1. There are some aspects that are relevant to high-end and reserved list magic, but hopefully not as completely problematic. The core elements in the video were the creation of a new grading service that was immediately recognized by a major auction house, and several large collections were immediately graded with this new service and sent to auction (all with significant conflicts of interest). CGC just recently started grading cards, but BGA and PSA have such a long track record that I can't imagine someone successfully doing a similar thing for magic.

  2. The difference from magic is that they didn't tell how many were graded and bought sites that had data and closed them down. Great also that we know printrun of some of the early sets of magic. Looks like they just had an easy market to close of and make more exclusive then it were that spiderman game for 9000 that after 1 year dropped down to 870. That will never happen with 93/94 cards of magic. Collectors have so much data on these cards, that Lotus that got sold for 500 000 will not sell for 90% less a year later.

  3. Brian Nocenti mentioned at around 16:30, known as a big vintage magic dealer/collector and is associated with that snake from Vintage Magic.

  4. Oh thanx for the vid, I'm already subscribed to the guy, he's a legend and legit guy himself, mainly covers Speedrunning community but also exposes related stuff when he can..

  5. It tells the story of how a few people essentially created the current craze surrounding the sealed video game market. They manipulate prices by controlling the major auction center and grading company and use shill bidding to inflate prices. Media also helps out by drawing extra attention to how "valuable" the games are and draws in investors, creating a bubble.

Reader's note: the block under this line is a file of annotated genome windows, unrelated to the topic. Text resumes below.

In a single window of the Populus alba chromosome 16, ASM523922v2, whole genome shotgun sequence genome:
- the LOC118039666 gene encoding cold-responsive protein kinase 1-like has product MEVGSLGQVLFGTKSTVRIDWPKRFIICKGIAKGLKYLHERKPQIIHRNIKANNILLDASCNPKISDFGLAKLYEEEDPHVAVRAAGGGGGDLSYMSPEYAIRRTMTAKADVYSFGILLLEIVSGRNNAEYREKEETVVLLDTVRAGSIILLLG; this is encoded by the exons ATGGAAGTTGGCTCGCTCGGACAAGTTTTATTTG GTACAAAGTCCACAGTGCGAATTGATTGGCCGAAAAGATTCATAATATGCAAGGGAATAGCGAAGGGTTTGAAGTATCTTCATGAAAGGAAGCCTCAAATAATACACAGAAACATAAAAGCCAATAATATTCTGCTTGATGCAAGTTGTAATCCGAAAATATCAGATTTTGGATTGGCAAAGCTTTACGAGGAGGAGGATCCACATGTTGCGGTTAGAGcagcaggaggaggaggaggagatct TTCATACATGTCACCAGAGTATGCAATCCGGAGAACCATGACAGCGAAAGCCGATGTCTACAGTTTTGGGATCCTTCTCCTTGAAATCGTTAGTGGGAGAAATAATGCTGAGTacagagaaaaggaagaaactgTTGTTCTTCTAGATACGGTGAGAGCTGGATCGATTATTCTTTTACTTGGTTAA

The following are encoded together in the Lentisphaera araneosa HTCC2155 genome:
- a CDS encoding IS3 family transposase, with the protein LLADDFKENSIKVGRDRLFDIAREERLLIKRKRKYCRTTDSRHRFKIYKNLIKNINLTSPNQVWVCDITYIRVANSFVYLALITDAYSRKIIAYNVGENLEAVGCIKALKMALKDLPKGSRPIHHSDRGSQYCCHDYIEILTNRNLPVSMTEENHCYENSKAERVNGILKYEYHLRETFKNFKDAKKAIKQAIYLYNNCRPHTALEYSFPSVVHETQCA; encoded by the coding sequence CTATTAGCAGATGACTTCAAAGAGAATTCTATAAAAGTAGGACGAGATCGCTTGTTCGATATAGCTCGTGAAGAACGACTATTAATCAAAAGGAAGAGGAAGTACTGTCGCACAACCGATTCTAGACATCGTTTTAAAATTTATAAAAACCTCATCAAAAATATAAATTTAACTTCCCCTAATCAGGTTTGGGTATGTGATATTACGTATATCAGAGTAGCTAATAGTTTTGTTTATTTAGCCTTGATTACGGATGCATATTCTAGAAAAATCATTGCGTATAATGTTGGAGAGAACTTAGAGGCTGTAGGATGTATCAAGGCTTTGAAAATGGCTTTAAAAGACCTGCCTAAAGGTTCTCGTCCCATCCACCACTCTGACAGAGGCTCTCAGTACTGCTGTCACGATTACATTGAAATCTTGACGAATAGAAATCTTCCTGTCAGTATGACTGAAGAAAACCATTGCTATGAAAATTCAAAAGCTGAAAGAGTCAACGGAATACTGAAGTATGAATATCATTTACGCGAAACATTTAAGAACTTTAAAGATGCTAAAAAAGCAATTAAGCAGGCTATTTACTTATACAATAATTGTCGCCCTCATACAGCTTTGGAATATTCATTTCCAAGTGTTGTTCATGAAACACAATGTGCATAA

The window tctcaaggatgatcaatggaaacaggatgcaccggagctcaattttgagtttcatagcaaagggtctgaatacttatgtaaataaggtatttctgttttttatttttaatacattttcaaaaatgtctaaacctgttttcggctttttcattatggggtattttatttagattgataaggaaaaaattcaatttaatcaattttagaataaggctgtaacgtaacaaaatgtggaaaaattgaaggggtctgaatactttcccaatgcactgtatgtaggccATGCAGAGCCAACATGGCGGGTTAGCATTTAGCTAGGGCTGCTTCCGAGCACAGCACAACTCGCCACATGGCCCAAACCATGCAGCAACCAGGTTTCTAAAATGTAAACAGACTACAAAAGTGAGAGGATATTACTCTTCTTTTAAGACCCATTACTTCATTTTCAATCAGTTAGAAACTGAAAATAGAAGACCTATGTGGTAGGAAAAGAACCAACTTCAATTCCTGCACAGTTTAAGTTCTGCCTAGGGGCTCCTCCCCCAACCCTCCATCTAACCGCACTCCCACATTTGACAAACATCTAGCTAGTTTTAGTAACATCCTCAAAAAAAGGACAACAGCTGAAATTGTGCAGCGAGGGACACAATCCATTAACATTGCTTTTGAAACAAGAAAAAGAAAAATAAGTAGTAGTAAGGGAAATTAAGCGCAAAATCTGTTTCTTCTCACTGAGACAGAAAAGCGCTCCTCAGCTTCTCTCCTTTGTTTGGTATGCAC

6. I didn't watch the video, and this is probably mentioned, but the big differentiator with vintage video games is there are no population reports. With all sports and trading cards those exist and will keep things honest.

  7. This is an excellent and relevant video for this thread. We should always be aware of this type of thing within the Collectible markets.

  8. One of the things I think this video omits is how this could also be used a a form of tax evasion. Donating these games to charity with such high perceived value (even though they might never sell) is a nice way to get some deduction going. A common practise in the world of art.

  9. What's smart guy. He brought card games and collectibles into mainstream media in the same way Logan Paul did

Leave a Reply

Your email address will not be published. Required fields are marked *

News Reporter